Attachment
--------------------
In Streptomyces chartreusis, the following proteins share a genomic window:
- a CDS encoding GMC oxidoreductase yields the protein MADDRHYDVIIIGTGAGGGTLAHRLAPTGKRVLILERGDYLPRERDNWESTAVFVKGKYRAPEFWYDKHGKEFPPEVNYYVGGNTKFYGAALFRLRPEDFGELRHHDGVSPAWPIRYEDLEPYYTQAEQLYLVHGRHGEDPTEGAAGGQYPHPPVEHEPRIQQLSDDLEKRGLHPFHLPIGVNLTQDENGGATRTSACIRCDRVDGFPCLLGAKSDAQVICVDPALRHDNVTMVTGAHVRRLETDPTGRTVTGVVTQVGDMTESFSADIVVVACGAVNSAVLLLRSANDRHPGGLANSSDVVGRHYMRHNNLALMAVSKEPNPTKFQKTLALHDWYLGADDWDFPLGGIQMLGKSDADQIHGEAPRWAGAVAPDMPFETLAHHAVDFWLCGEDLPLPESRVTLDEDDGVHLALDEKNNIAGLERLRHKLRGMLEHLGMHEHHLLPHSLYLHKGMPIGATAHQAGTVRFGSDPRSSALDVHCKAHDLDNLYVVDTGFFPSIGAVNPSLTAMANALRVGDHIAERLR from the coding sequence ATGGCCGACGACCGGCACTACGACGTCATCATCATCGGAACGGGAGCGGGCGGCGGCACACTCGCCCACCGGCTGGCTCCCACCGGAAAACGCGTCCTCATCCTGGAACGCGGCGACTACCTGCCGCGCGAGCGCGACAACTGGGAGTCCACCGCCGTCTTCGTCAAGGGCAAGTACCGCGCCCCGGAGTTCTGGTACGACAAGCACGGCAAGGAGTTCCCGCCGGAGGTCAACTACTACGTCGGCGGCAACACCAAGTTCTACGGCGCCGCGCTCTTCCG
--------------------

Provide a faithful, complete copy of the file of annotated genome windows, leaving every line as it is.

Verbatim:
In Streptomyces chartreusis, the following proteins share a genomic window:
- a CDS encoding GMC oxidoreductase yields the protein MADDRHYDVIIIGTGAGGGTLAHRLAPTGKRVLILERGDYLPRERDNWESTAVFVKGKYRAPEFWYDKHGKEFPPEVNYYVGGNTKFYGAALFRLRPEDFGELRHHDGVSPAWPIRYEDLEPYYTQAEQLYLVHGRHGEDPTEGAAGGQYPHPPVEHEPRIQQLSDDLEKRGLHPFHLPIGVNLTQDENGGATRTSACIRCDRVDGFPCLLGAKSDAQVICVDPALRHDNVTMVTGAHVRRLETDPTGRTVTGVVTQVGDMTESFSADIVVVACGAVNSAVLLLRSANDRHPGGLANSSDVVGRHYMRHNNLALMAVSKEPNPTKFQKTLALHDWYLGADDWDFPLGGIQMLGKSDADQIHGEAPRWAGAVAPDMPFETLAHHAVDFWLCGEDLPLPESRVTLDEDDGVHLALDEKNNIAGLERLRHKLRGMLEHLGMHEHHLLPHSLYLHKGMPIGATAHQAGTVRFGSDPRSSALDVHCKAHDLDNLYVVDTGFFPSIGAVNPSLTAMANALRVGDHIAERLR from the coding sequence ATGGCCGACGACCGGCACTACGACGTCATCATCATCGGAACGGGAGCGGGCGGCGGCACACTCGCCCACCGGCTGGCTCCCACCGGAAAACGCGTCCTCATCCTGGAACGCGGCGACTACCTGCCGCGCGAGCGCGACAACTGGGAGTCCACCGCCGTCTTCGTCAAGGGCAAGTACCGCGCCCCGGAGTTCTGGTACGACAAGCACGGCAAGGAGTTCCCGCCGGAGGTCAACTACTACGTCGGCGGCAACACCAAGTTCTACGGCGCCGCGCTCTTCCG